Rihanna Charts A Proven Track With Record 38 Singles On ARIA Charts
The 24-year-old has amassed a record 38 singles on the ARIA charts over her career from her 2005 debut single Pon De Replay to her most recent top-10 hit Diamonds.
Whether it is her own song or another artist's release which features her on guest vocals, Rihanna has proven to be airplay and chart gold.
Since the advent of iTunes, singles have become the dominant format with more songs likely to achieve gold and platinum status even if they don't make the top 50.
Those artists who release something new every few months and maintain their presence on commercial radio stations have the greatest chance for success.
It is predominantly pop artists who have excelled in the latest singles era with Snoop Dogg, Pink and Beyonce - before their maternity breaks - as well as Usher among the most prolific hitmakers.
Leading chart analyst Gavin Ryan said newcomers Nicki Minaj and Pitbull built their profiles by featuring on the singles of other stars before launching their solo careers.
"It is noticeable now that the more tracks you're on, then you're perceived to be popular," Mr Ryan said.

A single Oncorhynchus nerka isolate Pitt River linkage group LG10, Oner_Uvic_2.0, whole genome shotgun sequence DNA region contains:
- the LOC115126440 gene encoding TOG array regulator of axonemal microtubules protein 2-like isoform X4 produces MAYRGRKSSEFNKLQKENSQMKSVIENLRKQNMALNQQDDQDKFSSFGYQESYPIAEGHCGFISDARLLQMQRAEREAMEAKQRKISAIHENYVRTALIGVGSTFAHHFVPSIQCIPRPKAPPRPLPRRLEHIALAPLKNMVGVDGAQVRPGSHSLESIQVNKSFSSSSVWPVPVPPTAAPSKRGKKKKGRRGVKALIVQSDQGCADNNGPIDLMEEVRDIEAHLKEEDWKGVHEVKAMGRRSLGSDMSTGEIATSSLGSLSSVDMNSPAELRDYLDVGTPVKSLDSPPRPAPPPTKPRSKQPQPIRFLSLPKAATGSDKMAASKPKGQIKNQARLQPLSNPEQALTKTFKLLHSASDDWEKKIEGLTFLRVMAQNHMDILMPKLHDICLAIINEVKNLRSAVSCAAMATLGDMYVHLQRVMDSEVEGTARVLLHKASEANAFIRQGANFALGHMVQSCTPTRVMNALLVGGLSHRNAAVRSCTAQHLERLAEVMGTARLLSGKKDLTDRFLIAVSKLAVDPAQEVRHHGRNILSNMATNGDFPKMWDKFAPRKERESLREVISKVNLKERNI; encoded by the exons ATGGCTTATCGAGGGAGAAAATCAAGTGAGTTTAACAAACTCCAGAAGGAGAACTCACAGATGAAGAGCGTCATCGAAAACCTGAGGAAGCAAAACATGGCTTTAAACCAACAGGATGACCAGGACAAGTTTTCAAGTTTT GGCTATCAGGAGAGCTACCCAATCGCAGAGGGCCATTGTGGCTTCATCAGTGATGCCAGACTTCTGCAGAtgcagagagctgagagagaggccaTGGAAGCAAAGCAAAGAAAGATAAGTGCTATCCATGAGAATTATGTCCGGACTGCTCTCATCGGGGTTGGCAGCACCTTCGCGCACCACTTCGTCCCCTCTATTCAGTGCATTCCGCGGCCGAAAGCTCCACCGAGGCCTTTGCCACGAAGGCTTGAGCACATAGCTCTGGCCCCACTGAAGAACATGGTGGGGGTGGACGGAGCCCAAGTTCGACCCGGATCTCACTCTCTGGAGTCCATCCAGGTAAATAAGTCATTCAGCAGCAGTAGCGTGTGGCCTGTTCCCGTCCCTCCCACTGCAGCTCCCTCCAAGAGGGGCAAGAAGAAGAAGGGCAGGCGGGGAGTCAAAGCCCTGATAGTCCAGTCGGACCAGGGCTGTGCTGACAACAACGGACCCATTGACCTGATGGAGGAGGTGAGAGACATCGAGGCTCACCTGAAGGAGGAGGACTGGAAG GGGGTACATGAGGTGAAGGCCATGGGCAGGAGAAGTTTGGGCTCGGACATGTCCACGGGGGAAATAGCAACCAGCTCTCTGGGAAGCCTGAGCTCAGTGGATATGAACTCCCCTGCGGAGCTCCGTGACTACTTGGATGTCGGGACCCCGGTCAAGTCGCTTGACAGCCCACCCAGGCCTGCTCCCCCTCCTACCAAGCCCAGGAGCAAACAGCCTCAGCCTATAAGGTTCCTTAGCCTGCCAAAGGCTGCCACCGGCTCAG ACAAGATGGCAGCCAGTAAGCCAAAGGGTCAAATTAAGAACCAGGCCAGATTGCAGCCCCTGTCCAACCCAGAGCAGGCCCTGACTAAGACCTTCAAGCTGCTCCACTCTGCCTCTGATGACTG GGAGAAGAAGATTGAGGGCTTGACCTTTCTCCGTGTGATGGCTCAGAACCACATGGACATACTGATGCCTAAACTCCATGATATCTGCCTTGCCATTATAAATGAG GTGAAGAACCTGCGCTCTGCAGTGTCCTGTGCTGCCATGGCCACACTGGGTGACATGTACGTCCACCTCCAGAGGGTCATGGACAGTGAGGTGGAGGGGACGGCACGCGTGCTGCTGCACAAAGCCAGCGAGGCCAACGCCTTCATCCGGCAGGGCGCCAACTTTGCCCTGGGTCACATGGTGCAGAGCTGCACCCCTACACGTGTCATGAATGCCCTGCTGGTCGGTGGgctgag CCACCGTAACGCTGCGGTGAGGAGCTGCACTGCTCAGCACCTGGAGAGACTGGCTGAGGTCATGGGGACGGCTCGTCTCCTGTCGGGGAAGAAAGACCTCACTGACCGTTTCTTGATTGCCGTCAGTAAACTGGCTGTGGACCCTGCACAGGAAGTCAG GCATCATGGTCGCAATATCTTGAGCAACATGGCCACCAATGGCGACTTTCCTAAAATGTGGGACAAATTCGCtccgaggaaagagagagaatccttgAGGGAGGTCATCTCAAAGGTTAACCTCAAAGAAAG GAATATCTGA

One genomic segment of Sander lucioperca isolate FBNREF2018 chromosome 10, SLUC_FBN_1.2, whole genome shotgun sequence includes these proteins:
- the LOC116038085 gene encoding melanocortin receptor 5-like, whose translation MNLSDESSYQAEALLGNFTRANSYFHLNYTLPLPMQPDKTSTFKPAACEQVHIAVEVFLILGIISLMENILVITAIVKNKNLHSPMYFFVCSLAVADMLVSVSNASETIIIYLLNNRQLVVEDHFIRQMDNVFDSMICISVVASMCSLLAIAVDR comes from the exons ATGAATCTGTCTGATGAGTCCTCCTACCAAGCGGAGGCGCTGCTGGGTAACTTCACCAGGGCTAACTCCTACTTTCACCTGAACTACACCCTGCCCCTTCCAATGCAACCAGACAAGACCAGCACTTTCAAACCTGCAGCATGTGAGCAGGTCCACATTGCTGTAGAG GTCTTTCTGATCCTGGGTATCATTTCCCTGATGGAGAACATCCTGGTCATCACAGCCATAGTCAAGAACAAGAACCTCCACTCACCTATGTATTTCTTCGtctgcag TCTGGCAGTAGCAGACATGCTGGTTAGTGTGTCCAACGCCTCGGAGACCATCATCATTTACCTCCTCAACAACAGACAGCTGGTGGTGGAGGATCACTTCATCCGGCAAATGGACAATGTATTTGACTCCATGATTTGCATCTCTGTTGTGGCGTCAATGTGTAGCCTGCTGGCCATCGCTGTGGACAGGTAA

"Nicki Minaj did four or five guest vocal appearances before she released a major single in this country, as did Pitbull a few years back.
"Spreading yourself around can build a public image and your sound."
Between 10 to 15 new songs break into the ARIA top 100 each week but many drop out after only a week of sales.
The charts also become oversaturated with an artist's past hits after their death, with 32 Michael Jackson songs re-entering the top 100 in the weeks after he died.
Mr Ryan said the singles' bubble tended to burst once a particular music movement has been overexposed - but picked up again when a new trend emerged.
"The singles bubble bursts usually when a generation is in the change- over period of music mid-decade," he said.
"In 1955 it was Rock Around the Clock, the first 45rpm single and from 1964, The Beatles were the major force and stayed so up until 1970."